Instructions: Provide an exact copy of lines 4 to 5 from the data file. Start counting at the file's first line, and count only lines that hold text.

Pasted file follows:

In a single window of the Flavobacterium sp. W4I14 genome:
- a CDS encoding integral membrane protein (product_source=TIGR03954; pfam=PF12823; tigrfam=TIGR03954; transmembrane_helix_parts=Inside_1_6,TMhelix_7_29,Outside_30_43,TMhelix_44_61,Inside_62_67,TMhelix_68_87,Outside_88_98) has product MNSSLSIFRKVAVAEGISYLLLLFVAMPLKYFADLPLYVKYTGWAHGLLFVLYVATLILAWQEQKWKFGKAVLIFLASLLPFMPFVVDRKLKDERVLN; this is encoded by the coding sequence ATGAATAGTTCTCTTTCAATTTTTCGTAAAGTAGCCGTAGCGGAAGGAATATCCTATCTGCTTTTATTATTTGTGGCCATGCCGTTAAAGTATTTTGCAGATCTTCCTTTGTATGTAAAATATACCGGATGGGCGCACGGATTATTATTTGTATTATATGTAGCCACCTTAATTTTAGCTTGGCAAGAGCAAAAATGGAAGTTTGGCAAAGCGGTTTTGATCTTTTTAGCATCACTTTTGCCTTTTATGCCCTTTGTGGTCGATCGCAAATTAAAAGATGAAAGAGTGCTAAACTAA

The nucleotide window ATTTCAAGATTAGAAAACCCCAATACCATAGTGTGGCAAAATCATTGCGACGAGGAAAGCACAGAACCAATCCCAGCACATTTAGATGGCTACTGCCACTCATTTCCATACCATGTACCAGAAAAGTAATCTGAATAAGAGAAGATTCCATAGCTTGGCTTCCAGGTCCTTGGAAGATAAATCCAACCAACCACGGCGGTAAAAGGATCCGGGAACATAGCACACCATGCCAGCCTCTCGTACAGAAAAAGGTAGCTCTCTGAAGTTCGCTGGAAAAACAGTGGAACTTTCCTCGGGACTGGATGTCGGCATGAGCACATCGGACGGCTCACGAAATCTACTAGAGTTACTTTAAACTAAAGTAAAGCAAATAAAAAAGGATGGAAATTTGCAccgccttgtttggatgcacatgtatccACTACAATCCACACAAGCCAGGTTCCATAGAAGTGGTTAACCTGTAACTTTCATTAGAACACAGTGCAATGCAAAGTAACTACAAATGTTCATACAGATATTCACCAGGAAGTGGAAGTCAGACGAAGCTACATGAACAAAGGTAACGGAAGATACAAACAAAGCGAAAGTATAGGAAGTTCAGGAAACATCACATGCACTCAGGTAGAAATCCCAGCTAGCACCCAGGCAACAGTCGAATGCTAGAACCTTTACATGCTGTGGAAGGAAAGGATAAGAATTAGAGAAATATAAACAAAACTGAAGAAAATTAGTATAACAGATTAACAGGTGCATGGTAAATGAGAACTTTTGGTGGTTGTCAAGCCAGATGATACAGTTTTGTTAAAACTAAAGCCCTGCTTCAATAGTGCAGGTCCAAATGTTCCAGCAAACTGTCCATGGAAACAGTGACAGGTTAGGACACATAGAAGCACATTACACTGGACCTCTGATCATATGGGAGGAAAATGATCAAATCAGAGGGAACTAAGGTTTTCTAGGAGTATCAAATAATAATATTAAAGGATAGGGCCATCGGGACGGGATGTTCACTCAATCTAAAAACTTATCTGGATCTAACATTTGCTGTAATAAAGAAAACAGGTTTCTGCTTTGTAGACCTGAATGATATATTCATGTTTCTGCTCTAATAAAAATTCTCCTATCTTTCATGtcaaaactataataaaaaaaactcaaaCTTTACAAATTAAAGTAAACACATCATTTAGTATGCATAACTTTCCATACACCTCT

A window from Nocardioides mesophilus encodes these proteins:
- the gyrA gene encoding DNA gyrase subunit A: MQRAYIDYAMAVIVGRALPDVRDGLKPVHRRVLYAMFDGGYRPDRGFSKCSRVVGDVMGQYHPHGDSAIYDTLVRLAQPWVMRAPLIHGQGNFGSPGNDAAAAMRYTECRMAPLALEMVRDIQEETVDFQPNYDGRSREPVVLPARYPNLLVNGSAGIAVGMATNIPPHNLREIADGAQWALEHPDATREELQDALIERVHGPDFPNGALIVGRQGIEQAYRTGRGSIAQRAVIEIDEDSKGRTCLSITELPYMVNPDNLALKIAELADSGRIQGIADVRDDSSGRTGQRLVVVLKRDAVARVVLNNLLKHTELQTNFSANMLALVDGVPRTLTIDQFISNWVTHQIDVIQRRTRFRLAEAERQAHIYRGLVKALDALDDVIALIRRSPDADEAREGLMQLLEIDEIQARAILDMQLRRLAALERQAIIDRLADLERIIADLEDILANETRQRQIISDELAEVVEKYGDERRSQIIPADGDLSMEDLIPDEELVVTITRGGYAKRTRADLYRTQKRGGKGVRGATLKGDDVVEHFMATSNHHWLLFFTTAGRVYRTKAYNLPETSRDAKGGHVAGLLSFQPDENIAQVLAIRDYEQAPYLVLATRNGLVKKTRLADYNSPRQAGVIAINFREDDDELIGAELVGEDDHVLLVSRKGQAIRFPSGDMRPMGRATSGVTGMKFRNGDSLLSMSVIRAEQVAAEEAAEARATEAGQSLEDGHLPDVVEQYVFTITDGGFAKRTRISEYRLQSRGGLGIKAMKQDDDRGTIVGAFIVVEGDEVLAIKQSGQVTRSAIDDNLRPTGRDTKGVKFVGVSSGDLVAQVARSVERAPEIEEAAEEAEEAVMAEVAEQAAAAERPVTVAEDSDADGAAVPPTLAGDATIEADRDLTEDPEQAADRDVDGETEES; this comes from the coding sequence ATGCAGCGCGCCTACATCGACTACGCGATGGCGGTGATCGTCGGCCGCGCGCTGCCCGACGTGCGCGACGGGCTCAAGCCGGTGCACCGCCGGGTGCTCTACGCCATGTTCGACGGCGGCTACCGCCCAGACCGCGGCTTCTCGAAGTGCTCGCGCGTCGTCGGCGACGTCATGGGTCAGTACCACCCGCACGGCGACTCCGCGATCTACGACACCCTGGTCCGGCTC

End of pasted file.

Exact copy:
A window from Nocardioides mesophilus encodes these proteins:
- the gyrA gene encoding DNA gyrase subunit A: MQRAYIDYAMAVIVGRALPDVRDGLKPVHRRVLYAMFDGGYRPDRGFSKCSRVVGDVMGQYHPHGDSAIYDTLVRLAQPWVMRAPLIHGQGNFGSPGNDAAAAMRYTECRMAPLALEMVRDIQEETVDFQPNYDGRSREPVVLPARYPNLLVNGSAGIAVGMATNIPPHNLREIADGAQWALEHPDATREELQDALIERVHGPDFPNGALIVGRQGIEQAYRTGRGSIAQRAVIEIDEDSKGRTCLSITELPYMVNPDNLALKIAELADSGRIQGIADVRDDSSGRTGQRLVVVLKRDAVARVVLNNLLKHTELQTNFSANMLALVDGVPRTLTIDQFISNWVTHQIDVIQRRTRFRLAEAERQAHIYRGLVKALDALDDVIALIRRSPDADEAREGLMQLLEIDEIQARAILDMQLRRLAALERQAIIDRLADLERIIADLEDILANETRQRQIISDELAEVVEKYGDERRSQIIPADGDLSMEDLIPDEELVVTITRGGYAKRTRADLYRTQKRGGKGVRGATLKGDDVVEHFMATSNHHWLLFFTTAGRVYRTKAYNLPETSRDAKGGHVAGLLSFQPDENIAQVLAIRDYEQAPYLVLATRNGLVKKTRLADYNSPRQAGVIAINFREDDDELIGAELVGEDDHVLLVSRKGQAIRFPSGDMRPMGRATSGVTGMKFRNGDSLLSMSVIRAEQVAAEEAAEARATEAGQSLEDGHLPDVVEQYVFTITDGGFAKRTRISEYRLQSRGGLGIKAMKQDDDRGTIVGAFIVVEGDEVLAIKQSGQVTRSAIDDNLRPTGRDTKGVKFVGVSSGDLVAQVARSVERAPEIEEAAEEAEEAVMAEVAEQAAAAERPVTVAEDSDADGAAVPPTLAGDATIEADRDLTEDPEQAADRDVDGETEES; this comes from the coding sequence ATGCAGCGCGCCTACATCGACTACGCGATGGCGGTGATCGTCGGCCGCGCGCTGCCCGACGTGCGCGACGGGCTCAAGCCGGTGCACCGCCGGGTGCTCTACGCCATGTTCGACGGCGGCTACCGCCCAGACCGCGGCTTCTCGAAGTGCTCGCGCGTCGTCGGCGACGTCATGGGTCAGTACCACCCGCACGGCGACTCCGCGATCTACGACACCCTGGTCCGGCTC